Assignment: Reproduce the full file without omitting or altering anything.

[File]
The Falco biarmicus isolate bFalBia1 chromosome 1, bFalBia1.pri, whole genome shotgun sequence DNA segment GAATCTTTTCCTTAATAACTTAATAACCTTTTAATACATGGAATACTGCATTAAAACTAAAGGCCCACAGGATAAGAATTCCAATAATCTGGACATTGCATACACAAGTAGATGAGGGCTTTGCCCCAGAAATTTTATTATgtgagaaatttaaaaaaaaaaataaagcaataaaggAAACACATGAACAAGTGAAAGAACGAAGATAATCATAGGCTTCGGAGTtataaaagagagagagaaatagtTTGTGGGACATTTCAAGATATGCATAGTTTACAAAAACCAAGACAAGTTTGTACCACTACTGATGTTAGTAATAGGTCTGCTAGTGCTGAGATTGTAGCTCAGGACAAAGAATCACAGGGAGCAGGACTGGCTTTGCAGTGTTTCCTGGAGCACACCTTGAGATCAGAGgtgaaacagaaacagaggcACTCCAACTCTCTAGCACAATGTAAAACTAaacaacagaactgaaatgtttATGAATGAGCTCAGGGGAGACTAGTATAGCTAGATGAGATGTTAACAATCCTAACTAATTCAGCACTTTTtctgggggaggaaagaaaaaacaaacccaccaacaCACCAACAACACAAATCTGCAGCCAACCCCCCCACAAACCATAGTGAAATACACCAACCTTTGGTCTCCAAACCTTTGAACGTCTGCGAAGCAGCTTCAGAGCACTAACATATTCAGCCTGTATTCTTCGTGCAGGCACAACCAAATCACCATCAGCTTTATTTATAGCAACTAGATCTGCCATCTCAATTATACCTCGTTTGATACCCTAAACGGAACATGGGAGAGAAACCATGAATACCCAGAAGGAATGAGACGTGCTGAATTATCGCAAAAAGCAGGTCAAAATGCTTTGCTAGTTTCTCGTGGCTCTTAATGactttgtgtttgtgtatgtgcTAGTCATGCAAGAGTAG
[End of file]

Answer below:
The Falco biarmicus isolate bFalBia1 chromosome 1, bFalBia1.pri, whole genome shotgun sequence DNA segment GAATCTTTTCCTTAATAACTTAATAACCTTTTAATACATGGAATACTGCATTAAAACTAAAGGCCCACAGGATAAGAATTCCAATAATCTGGACATTGCATACACAAGTAGATGAGGGCTTTGCCCCAGAAATTTTATTATgtgagaaatttaaaaaaaaaaataaagcaataaaggAAACACATGAACAAGTGAAAGAACGAAGATAATCATAGGCTTCGGAGTtataaaagagagagagaaatagtTTGTGGGACATTTCAAGATATGCATAGTTTACAAAAACCAAGACAAGTTTGTACCACTACTGATGTTAGTAATAGGTCTGCTAGTGCTGAGATTGTAGCTCAGGACAAAGAATCACAGGGAGCAGGACTGGCTTTGCAGTGTTTCCTGGAGCACACCTTGAGATCAGAGgtgaaacagaaacagaggcACTCCAACTCTCTAGCACAATGTAAAACTAaacaacagaactgaaatgtttATGAATGAGCTCAGGGGAGACTAGTATAGCTAGATGAGATGTTAACAATCCTAACTAATTCAGCACTTTTtctgggggaggaaagaaaaaacaaacccaccaacaCACCAACAACACAAATCTGCAGCCAACCCCCCCACAAACCATAGTGAAATACACCAACCTTTGGTCTCCAAACCTTTGAACGTCTGCGAAGCAGCTTCAGAGCACTAACATATTCAGCCTGTATTCTTCGTGCAGGCACAACCAAATCACCATCAGCTTTATTTATAGCAACTAGATCTGCCATCTCAATTATACCTCGTTTGATACCCTAAACGGAACATGGGAGAGAAACCATGAATACCCAGAAGGAATGAGACGTGCTGAATTATCGCAAAAAGCAGGTCAAAATGCTTTGCTAGTTTCTCGTGGCTCTTAATGactttgtgtttgtgtatgtgcTAGTCATGCAAGAGTAG